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To determine the structure of biological molecules, theoretical predictions are matched to experimental data provided by cold ion laser spectroscopy

Scientists at the École Polytechnique Fédérale de Lausanne (EPFL), Switzerland, have developed a new method based on infrared and UV lasers to more accurately determine the extremely complex three-dimensional structures of proteins. The research advance is fundamental as such biological molecules often contain the same sequence of thousands of atoms, but their 3D structure can be radically different, which means the proteins behave completely differently.

To determine the structure of biological molecules, theoretical predictions are matched to experimental data provided by cold ion laser spectroscopy, a technique developed for over a decade at EPFL’s Laboratory of Molecular Physical Chemistry (LCPM) and now extended to include a new fingerprint (characteristics of a molecule that reflect its 3D structure) for greater accuracy. “The IR-UV (infrared-ultraviolet) double resonance laser spectroscopy method enables measuring IR absorption spectra of large protonated molecules, including peptides and, so far, small proteins in the gas phase,” explains LCPM’s Oleg Boyarkine, PhD. “In addition to measurements of vibrational frequencies of these species, which has been demonstrated previously, we now can measure absolute absorption intensities for such molecules.”

To do so, the ionised biomolecules are cooled to temperatures close to absolute zero, around 10 K or -263°C. The molecules are then shot with infrared and UV lasers at different energies, each producing a different number of molecular fragments. A mass spectrometer measures these fragments and provides information on the energy levels within the molecule. “One such quantity can be vibrational spectra, which reflect vibrational frequencies of nuclei in a molecule and how well these vibrations can absorb light,” Boyarkine explains. The latter, he adds, is characterised by absolute absorption intensities, which generally are very difficult to measure even for small molecules. Large biological molecules like proteins can have hundreds to thousands of frequencies that together provide a unique fingerprint of the molecule’s 3D structure. Altogether, the experimental frequencies and intensities provide a set of constraints, which then allows a strict verification of the calculated structures.

Being able to accurately determine the 3D structure of a protein in great detail can have immense significance for the fields of molecular biology, biotechnology and medicine. For instance, designing drugs requires knowledge of three-dimensional structure of a targeted protein, to which the drug should be attached. “It is like finding an appropriate key to match to a lock,” Boyarkine illustrates, stating further that the more constraints an experiment provides, the higher is the level of confidence in the accuracy and the limitation of a particular theoretical approach. “High confidence in calculated structures of biomolecules will allow avoiding mistakes in the interpretation of the mechanisms of their biological functionality,” the expert says. “It will also help in silica intelligent drug design.” EPFL’s new findings strengthen the ability of spectroscopy to determine molecular structures and extend it to larger species of protein size.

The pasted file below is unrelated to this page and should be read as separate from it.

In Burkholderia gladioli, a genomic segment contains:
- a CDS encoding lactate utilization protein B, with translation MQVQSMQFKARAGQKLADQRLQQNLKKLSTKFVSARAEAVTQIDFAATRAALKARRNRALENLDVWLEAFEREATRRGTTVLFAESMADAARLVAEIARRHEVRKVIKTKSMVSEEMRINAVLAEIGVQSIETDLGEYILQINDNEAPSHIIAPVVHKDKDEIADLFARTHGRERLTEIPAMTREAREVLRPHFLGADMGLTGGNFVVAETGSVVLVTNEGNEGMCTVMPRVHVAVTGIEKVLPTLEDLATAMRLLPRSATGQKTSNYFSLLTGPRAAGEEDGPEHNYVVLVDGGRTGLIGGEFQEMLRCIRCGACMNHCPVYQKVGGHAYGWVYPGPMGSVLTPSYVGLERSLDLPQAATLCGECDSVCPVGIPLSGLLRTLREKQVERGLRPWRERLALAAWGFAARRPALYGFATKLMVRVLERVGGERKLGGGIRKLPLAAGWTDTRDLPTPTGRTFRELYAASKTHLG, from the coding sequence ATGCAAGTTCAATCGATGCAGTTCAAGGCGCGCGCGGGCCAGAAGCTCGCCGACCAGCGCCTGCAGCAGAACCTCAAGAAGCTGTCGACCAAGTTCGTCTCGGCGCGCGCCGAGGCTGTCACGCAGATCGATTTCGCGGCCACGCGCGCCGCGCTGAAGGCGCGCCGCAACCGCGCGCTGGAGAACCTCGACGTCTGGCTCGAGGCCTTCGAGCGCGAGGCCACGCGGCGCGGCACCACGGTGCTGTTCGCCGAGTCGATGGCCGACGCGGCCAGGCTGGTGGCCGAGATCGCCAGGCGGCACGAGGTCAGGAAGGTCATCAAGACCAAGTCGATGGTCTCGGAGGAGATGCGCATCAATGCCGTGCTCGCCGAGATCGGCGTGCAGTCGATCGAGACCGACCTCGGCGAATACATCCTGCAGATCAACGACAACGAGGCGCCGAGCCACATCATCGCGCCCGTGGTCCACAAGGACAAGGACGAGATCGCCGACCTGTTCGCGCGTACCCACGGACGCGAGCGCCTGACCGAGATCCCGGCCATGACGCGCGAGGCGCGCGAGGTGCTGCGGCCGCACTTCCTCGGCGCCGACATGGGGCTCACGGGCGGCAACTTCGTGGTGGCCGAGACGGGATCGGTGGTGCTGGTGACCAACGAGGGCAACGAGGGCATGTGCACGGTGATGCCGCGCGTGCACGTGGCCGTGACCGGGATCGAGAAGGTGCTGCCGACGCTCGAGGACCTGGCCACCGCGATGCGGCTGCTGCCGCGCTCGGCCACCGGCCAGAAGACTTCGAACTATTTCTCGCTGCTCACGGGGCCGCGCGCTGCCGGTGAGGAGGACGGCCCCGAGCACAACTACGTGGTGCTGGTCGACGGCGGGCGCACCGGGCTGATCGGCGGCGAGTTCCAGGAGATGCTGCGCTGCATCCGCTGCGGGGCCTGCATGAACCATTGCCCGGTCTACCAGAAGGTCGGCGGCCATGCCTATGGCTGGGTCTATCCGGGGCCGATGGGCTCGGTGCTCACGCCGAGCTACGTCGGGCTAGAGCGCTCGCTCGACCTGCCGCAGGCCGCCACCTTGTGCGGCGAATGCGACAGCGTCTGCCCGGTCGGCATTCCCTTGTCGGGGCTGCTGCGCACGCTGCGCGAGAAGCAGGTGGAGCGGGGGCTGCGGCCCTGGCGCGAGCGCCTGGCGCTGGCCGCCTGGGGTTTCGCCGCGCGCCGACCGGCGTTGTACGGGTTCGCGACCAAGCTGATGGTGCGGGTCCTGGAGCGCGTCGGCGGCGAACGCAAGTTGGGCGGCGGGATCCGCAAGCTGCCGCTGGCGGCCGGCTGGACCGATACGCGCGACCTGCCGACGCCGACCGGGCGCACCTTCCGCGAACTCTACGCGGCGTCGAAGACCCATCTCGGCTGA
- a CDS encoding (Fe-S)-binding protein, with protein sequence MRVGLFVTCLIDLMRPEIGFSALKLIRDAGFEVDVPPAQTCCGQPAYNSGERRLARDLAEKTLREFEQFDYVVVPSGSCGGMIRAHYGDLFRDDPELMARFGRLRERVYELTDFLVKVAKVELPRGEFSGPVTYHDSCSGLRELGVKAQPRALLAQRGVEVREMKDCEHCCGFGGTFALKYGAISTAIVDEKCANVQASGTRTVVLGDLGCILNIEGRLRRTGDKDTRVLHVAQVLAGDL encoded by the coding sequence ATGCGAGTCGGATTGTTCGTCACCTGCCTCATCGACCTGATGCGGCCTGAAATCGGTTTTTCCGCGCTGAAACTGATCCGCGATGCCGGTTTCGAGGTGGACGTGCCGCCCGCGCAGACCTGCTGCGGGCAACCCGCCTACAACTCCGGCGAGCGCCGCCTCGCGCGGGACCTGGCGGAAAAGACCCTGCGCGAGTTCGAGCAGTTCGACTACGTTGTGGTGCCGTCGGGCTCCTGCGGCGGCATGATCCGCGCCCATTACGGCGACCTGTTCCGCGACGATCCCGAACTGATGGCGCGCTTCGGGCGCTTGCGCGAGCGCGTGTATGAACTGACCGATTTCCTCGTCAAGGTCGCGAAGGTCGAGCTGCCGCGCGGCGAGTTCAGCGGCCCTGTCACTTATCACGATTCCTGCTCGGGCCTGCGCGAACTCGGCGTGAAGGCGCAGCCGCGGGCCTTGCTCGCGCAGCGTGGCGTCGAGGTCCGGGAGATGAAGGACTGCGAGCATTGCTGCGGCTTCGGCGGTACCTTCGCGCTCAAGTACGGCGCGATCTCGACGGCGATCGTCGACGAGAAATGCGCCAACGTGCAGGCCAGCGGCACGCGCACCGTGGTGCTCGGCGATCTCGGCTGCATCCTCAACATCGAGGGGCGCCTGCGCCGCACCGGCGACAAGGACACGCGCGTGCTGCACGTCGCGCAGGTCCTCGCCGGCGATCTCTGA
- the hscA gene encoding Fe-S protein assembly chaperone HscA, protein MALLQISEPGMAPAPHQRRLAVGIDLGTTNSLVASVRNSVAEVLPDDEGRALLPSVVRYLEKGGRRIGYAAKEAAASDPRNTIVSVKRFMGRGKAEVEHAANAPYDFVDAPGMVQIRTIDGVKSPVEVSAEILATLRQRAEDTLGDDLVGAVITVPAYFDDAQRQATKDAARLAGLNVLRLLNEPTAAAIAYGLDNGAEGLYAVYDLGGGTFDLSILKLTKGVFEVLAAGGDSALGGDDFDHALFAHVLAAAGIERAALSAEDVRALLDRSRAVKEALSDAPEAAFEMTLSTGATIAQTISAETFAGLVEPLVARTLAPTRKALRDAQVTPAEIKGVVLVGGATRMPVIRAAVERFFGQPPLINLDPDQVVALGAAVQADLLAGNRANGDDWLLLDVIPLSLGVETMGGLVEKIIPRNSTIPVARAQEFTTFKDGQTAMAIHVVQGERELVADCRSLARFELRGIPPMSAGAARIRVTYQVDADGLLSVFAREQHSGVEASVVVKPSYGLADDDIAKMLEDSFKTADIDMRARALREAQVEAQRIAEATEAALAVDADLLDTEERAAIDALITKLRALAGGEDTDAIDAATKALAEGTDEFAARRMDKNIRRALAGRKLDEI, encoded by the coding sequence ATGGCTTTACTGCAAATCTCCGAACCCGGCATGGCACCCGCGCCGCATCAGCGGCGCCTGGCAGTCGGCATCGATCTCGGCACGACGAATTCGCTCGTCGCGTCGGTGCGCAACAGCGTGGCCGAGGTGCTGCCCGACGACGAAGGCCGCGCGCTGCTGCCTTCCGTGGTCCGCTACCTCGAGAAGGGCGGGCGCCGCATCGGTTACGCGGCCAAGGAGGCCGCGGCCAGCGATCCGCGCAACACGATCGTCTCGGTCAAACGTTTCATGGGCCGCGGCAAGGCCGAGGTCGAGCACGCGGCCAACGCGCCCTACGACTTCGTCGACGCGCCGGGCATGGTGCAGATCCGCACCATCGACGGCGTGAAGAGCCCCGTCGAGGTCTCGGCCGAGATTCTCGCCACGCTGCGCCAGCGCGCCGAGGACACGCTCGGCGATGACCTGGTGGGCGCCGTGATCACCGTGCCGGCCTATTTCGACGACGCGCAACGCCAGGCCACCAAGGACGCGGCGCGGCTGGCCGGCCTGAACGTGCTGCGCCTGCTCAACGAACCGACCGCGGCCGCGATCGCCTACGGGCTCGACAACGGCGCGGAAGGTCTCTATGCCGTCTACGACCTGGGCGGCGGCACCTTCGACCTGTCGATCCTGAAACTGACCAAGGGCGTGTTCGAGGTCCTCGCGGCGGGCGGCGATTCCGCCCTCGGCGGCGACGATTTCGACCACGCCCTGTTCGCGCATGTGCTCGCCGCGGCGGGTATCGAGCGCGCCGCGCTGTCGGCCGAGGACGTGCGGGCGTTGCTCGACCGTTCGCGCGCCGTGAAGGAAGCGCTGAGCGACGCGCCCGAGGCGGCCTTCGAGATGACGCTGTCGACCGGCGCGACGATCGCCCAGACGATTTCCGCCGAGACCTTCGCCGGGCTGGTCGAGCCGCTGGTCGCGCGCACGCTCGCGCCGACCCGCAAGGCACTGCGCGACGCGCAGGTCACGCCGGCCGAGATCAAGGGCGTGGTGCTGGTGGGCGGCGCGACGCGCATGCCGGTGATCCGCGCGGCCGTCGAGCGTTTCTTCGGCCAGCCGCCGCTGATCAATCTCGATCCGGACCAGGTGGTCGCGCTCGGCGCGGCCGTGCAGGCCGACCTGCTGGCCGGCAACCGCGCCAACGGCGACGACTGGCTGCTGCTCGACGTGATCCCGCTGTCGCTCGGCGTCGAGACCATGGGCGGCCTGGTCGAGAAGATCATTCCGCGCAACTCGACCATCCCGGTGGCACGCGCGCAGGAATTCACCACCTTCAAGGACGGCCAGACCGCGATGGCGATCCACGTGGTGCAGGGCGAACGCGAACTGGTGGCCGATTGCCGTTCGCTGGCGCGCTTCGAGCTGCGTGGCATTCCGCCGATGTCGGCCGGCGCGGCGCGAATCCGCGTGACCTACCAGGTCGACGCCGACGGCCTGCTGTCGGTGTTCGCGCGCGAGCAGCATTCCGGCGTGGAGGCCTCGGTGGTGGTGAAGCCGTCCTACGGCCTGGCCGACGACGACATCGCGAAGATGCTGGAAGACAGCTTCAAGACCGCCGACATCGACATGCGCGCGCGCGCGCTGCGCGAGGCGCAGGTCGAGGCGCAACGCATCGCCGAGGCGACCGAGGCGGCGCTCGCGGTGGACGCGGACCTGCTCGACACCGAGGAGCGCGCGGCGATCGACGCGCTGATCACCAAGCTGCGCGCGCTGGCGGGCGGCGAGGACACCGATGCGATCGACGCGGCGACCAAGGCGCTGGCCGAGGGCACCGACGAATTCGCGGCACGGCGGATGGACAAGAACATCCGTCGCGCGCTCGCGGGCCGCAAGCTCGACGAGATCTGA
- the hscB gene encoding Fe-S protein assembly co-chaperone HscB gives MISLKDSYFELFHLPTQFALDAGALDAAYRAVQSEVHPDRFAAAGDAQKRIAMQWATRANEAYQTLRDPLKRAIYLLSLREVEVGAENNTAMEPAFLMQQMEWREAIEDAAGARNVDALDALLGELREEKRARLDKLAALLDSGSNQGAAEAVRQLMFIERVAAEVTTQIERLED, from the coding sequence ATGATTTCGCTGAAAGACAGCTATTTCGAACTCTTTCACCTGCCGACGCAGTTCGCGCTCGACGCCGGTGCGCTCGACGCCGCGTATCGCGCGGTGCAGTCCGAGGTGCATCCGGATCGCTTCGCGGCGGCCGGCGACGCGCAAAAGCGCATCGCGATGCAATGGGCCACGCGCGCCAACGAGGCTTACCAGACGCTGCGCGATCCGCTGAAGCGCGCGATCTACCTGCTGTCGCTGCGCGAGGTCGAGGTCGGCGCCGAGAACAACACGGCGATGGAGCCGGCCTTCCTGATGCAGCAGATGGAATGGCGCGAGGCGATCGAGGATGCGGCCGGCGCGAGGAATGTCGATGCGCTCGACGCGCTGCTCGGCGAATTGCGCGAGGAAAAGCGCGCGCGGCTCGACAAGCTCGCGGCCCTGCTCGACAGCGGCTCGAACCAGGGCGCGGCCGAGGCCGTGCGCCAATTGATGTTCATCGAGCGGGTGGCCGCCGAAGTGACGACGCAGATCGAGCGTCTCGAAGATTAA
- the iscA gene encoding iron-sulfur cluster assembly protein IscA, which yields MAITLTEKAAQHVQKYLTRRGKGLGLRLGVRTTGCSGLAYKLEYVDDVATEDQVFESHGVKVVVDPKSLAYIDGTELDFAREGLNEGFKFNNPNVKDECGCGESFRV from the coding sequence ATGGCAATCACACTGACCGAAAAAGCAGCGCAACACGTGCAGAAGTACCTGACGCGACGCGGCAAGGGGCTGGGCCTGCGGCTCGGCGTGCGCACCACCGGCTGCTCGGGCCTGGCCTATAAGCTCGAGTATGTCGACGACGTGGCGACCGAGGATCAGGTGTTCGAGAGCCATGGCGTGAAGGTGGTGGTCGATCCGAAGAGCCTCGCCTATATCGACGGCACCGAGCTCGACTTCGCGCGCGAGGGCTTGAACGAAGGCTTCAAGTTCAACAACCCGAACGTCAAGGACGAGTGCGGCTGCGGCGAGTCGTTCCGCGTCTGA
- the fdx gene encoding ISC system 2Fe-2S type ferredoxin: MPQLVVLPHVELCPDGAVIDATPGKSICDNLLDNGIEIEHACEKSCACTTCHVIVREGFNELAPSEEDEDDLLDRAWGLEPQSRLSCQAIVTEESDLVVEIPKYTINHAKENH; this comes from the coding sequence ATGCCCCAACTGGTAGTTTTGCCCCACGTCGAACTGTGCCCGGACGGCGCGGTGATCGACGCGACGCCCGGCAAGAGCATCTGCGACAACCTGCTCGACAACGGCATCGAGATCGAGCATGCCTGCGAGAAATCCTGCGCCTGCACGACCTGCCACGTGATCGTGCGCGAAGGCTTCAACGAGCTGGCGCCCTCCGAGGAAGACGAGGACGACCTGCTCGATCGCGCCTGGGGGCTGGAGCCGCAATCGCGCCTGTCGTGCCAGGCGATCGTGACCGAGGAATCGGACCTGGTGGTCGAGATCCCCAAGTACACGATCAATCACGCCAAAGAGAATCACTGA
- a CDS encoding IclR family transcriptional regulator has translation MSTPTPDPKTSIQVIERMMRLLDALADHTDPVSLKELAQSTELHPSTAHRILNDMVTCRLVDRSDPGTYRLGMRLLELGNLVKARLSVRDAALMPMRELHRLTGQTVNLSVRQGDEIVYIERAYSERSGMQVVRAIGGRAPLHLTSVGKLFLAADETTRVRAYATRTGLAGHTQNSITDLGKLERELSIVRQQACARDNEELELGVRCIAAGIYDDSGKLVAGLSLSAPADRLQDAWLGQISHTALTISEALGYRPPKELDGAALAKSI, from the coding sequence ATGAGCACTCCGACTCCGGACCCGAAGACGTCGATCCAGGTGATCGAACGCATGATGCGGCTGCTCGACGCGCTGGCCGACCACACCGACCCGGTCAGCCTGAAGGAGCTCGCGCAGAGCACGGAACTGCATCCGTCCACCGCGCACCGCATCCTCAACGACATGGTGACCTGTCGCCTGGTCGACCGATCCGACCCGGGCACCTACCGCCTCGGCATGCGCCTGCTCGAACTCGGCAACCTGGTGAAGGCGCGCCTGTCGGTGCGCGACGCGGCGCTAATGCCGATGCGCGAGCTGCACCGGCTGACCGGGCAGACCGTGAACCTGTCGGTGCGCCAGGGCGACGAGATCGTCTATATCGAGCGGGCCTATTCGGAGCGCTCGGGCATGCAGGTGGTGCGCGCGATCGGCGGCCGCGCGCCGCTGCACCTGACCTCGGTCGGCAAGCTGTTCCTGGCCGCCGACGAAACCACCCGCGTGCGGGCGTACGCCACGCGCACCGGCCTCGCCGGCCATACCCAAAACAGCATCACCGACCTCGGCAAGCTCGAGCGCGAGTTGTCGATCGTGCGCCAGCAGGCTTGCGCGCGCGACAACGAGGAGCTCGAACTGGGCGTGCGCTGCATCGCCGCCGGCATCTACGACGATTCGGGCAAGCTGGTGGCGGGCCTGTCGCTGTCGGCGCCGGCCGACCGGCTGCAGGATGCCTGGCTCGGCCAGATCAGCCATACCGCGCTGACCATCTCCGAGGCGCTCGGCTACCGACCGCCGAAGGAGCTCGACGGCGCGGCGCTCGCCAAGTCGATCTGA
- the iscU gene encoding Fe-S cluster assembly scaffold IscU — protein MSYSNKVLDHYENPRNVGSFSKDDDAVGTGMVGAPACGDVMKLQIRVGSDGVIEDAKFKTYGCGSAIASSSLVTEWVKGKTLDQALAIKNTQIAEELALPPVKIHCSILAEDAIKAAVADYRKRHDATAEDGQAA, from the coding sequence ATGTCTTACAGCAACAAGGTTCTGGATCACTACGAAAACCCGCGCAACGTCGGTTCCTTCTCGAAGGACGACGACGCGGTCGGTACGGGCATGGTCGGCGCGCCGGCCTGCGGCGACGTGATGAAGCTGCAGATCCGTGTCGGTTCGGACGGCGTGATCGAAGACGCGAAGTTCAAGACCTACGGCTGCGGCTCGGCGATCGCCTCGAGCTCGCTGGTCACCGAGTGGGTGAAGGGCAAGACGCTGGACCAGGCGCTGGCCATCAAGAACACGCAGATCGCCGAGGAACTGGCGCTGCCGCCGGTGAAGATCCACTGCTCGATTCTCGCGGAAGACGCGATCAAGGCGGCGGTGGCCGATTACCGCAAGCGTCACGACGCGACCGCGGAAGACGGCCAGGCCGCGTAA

The biggest intellectual challenge, Boyarkine recounts, was to understand the mechanism of the IR-UV spectroscopic technique on a quantum-mechanical level. “Once done, we were able to advise a simple procedure for measurements of absolute absorption intensities and extend the use of CIS from polypeptides to proteins.” By deciphering how CIS works and thus being able to measure the absolute absorption intensity for each vibration of a molecule, the scientists created a whole new fingerprint to work with.

During the next phase of this research project, studying even larger biomolecules with extremely complicated 3D structures will require more experimental details. “We now plan to combine high-resolution photodissociation cold ions spectroscopy with high-resolution mass-spectrometry,” Boyarkine says. “This may allow a three-dimensional mapping of biomolecules by measuring the UV photodissociation yield in the function of UV laser wavelength and the mass of the fragments.” Such complex 3D maps could then be very specific fingerprints of biomolecules that would facilitate their unambiguous identification.

Written by Sandra Henderson, Research Editor, Novus Light Technologies Today

Labels: infrared,IR,UV,spectroscopy,3D,biophotonics,laser,biomolecules

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